Jessi pushed her blood pressure machine along the clean, wide hallway, a small blue box perched on a metal rod with a base of rolling wheels. A little basket beneath the box held the blood pressure cuffs along with an electronic thermometer. As she passed a gray-colored scuff mark on the muted yellow wall for the fourth time that night, she thought yet again that she should find something to clean it off with and chided herself for not remembering.
“One more set of vital signs, and then…” She was dressed in stiff gray scrubs, the same as every other nurses’ assistant in the hospital, and wore her bright pink stethoscope around her neck. The wide wooden door was cracked open, so Jessi pushed it open, giving a halfhearted knock as she did. The patient in the room didn’t startle, but as soon as she walked in she immediately retreated, seeing as how he was not on his bed. His massive girth was perched on a bedside commode, his gown open in the back to reveal his hairy, unkempt backside. He barely turned his head to notice her presence before saying, “Good morning miss, you can come in if you need to do something.”
“Oh no, I just need your vital signs,” said Jessi, pulling the blood pressure monitor backwards. “I’ll come back when you’re done.”
She wondered to herself if she would still hang on to a sense of privacy if their situations were ever reversed and she could not walk ten feet to relieve herself in the morning. While she spent her nights here at Franklin Square Hospital attending to the various needs of bed-bound people and probing various orifices with her thermometer, she still felt a little uncomfortable when someone perfectly capable of tying their own gown left it flapping in the breeze, or even carried on in conversation while relieving themselves.
As if to prove her point, she noticed one of the doctors dressed in a long white coat and scrubs brush past without so much as a how-do-you-do right into the room and begin the rapid-fire questions of morning rounds with the man on the bedpan before she was able to completely extricate herself from the room.
“Hello, sir, my name is Dr. Sahib. How are you today?”
“Oh, just fine, y’know, I had some back pain overnight but the nurse gave me a heating pad and it felt better. It feels like whenever I sleep in this bed–”
“–Yes, I know, the beds here are so uncomfortable,” interrupted the resident. “Are you feeling short of breath? Having any chest pain?”
“No,” replied the patient.
“No shortness of breath at all? Even when you walk?”
“Oh, well, I mean when I walk I still feel short of breath, but lying here–”
“Oh, okay, you don’t have any more orthopnea is what you’re saying.”
“Okay, any fevers overnight? Any chills or sweats?”
“Okay, great! Let me listen to your lungs there.”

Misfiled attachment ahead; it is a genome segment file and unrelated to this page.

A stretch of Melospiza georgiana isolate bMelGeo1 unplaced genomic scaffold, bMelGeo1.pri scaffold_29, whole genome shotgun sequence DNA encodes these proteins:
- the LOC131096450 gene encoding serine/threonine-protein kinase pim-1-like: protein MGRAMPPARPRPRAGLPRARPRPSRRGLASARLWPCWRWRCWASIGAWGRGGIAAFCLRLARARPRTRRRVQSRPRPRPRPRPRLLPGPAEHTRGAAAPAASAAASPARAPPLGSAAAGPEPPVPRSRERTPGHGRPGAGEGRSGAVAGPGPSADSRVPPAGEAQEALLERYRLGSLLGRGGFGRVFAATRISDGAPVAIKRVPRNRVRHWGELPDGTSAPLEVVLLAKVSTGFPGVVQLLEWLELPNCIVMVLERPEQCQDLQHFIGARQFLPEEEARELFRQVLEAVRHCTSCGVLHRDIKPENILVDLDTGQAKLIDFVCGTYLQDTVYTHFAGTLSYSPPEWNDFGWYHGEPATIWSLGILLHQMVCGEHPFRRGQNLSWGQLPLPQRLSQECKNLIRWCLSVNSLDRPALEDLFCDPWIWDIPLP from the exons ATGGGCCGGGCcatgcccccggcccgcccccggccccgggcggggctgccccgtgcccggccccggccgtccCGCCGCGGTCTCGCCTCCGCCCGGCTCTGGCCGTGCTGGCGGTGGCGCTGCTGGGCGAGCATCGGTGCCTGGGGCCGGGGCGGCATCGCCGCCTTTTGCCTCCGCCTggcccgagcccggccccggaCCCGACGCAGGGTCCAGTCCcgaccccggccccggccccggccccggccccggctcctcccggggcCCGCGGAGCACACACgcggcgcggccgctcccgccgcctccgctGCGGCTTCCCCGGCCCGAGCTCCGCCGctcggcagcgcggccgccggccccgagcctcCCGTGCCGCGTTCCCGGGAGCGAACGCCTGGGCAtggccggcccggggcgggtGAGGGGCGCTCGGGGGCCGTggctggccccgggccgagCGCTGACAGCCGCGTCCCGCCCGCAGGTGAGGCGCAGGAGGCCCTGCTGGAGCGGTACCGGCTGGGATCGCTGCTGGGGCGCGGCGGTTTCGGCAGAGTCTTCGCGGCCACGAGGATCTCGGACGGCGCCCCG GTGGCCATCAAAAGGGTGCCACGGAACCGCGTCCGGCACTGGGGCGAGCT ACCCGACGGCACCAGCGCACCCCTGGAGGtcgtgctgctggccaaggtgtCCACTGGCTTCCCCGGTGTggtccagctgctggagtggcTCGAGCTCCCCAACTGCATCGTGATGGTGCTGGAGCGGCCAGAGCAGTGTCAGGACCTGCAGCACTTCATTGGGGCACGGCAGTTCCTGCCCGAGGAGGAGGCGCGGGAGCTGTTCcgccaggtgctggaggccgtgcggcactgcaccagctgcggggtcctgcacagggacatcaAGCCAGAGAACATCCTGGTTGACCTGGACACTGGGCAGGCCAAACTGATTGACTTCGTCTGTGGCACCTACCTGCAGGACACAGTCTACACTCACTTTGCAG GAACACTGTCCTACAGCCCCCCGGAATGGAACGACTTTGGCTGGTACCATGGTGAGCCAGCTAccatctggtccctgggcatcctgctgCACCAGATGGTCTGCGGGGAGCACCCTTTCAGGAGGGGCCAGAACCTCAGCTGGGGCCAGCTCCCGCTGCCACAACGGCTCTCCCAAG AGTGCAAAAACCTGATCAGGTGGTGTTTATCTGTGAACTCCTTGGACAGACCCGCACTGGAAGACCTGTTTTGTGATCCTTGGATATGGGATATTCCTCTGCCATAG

The patient sat forward and took a few deep breaths. Jessi watched his enormous chest heave as he did so. Quickly the resident moved his stethoscope around to the front, listened to the heart sounds, then ran his hands quickly over the patient’s legs to check for swelling and pulses.
“Okay then, we’ll probably switch you to the oral antibiotics today and if you’re still feeling better tomorrow send you home. And we’ll keep giving you the Lasix.”
“Alright, doctor,” mumbled the patient as he eased himself off the commode and back into bed.
“Does he have vital signs in the computer yet?” Jessi hesitated for a second, then realized the question was directed to her and not the patient.
“Oh, no, I haven’t done ‘em yet,” she said.
“Okay, just get them in please. Thanks!” With that, he breezed by her again and was out the door just as quickly as he had come in. Jessi waited for her patient to get back into bed, then pushed her blood pressure machine back in and helped him pull his covers back up.
“How you doin’ this morning, Mr. Perkins?”
“Oh, y’know, same old same old,” replied the patient. “Everything that was soft is stiff and everything that used to be stiff is soft. And the woman at home is hot everywhere but the place you want.” He guffawed vigorously, which led into a brief paroxysm of coughing followed by the ejection of a large lump of brownish sputum into a tissue that Jessi quickly reached for as soon as she saw him starting to make noises in his throat.
“Man, you crack me up,” she said. “They takin’ care of you here?”
“Same as the last three times.”.
“You know it’s bad news when the tech get to know yo’ name,” observed Jessi. She wrapped the cuff around his arm and pushed a button, sending air into the cuff with a gentle whirring sound. It squeezed his arm tightly as she stuck the thermometer in his mouth and then listened to his chest with a stethoscope to check his respiratory rate, then beeped as it recorded his blood pressure.
“122 over 75,” she reported. “Should I call the doctor? Or maybe call the paper! Ain’t never seen it so low.”
“I quit smoking!” he announced proudly. “But of course, now that I’m 68 and I finally get around to taking my medication every day, they say it’s too late and my kidneys failin’… it ain’t like it used to be. But I’ll bounce back. Don’t you worry.”
“I ain’t gonna worried. Too blessed to be stressed. I trust you gonna be taken care of. But I gotta get home. Been here since 11 last night, Lord have mercy.”
“Home close by?”
Jessi shook her head. “Back in the city. West side.”
“What brings you out here?”
“It’s where I could find a job.”
Mr. Perkins sighed and shook his head. “I don’t get it. Get some sleep, sister.”
“Thank you, Mr. Perkins. You do the same.”
She rolled her machine out of the room and back to the nurses’ station, where she plugged it into the wall and briefly said hello to one of her colleagues, who was coming on to replace her. She quickly typed Mr. Perkins’ heart rate, temperature, respiratory rate, and blood pressure into a nearby computer. With all of the vital signs recorded, she quickly walked to a screen on the wall where she swiped her ID badge and punched in a number to clock out. With a satisfying beep she was relieved of her duty; she waved goodbye to the nurses giving report around their station as she headed for the door.